111 510 510 libonline@riphah.edu.pk Contact

Reforming energy subsidy

In Pakistan, many households are finding it difficult to access affordable and reliable electricity. Families struggle to pay their monthly bills, often cutting spending on other essential household needs. … As the World Bank’s Energy Strategy (2013) emphasizes, ensuring access to affordable and reliable energy is crucial to ending poverty and achieving shared prosperity. … In 2014-15, the Government of Pakistan spent almost US $2 billion on electricity subsidies, but they are poorly targeted as the majority of the subsidy benefit goes to non-poor households. They also distort incentives to improve service delivery in the sector as they enable suppliers to produce at an inefficient cost. – Energy Sector Management Programme (2017), World Bank Group

Covid-19 has put most countries in the world on a recessionary path. While this has increased income inequality and people living below poverty line, virtually across the spectrum of countries, the impact of the pandemic has been most severe on developing countries like Pakistan, where vulnerability was already significantly acute even before the current crisis. To make matters further difficult for the people, the fast approaching climate change has all started to show starker signs in terms of its manifestations – unusually severe wildfires, for instance fire tornado in California, and extremely heavy downpours in Karachi in July and August.

While a broad stimulus package is needed, along with much improved service delivery of public institutions, to provide the much needed support to affected households and business, in these recessionary times, in the specific case of Pakistan – like many developing or emerging economies, in particular, which are net importers of oil, and where a significant proportion of electricity generation is oil-based – one such important area of support is in the shape of providing broad-based subsidy programme in the energy sector. Unfortunately, over the years, subsidy programmes overall, and in the specific case of energy sector, have lacked capacity to reach the target group in any effective and meaningful manner.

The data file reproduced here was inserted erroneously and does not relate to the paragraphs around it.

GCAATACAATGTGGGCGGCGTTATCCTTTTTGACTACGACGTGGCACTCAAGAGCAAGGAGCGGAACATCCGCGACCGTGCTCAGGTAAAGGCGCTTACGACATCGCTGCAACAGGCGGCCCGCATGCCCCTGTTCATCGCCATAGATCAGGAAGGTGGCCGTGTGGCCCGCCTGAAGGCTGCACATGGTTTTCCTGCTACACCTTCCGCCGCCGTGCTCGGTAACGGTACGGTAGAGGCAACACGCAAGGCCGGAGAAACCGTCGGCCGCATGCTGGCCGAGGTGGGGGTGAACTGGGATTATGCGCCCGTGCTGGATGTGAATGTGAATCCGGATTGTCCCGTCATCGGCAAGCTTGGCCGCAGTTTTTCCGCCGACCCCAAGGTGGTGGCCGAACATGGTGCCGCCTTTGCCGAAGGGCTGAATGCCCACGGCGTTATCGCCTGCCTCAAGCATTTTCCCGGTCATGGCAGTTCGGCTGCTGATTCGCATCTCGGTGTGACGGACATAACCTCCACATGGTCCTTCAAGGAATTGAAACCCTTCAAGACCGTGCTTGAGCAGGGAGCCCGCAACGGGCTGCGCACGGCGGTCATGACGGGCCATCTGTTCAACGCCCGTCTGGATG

There is therefore an urgent need to formulate a well-designed subsidy programme for the energy sector. In this regard, the government should rationalize proper and well-targeted subsides in the energy sector in terms of consumer and producer subsidy, respectively, and also how much and where the subsidy should be pre-tax (or pretax), where it should be post-tax (or posttax).

To understand these two areas of intervention for subsidies, the IMF (International Monetary Fund) defines them in its edited book (2013) ‘Energy subsidy reform: lessons and implications’ as “Energy subsidies comprise both consumer and producer subsidies. Consumer subsidies arise when the price paid by consumers, including both firms (intermediate consumption) and households (final consumption), are below supply costs, including transport and distribution costs. Producer subsidies arise when prices are above this level. … Consumer subsidies include two components: a pretax subsidy, if the price paid by firms and households is below supply and distribution costs, and a tax subsidy, if taxes are below their efficient level.”

Pakistan’s cost of doing business has been on the higher side in emerging and developing Asia, and one of the reasons is the high energy costs for businesses, where one of the main reasons is low level of energy subsidies. IMF in the same book indicates that in 2011 energy subsidy on petroleum products – both as percentage of GDP, and government revenue – for Pakistan was well below those of other countries, which were both fast growing overall, and had higher levels of exports and investments, like India, Indonesia, and Malaysia. The table below highlights this.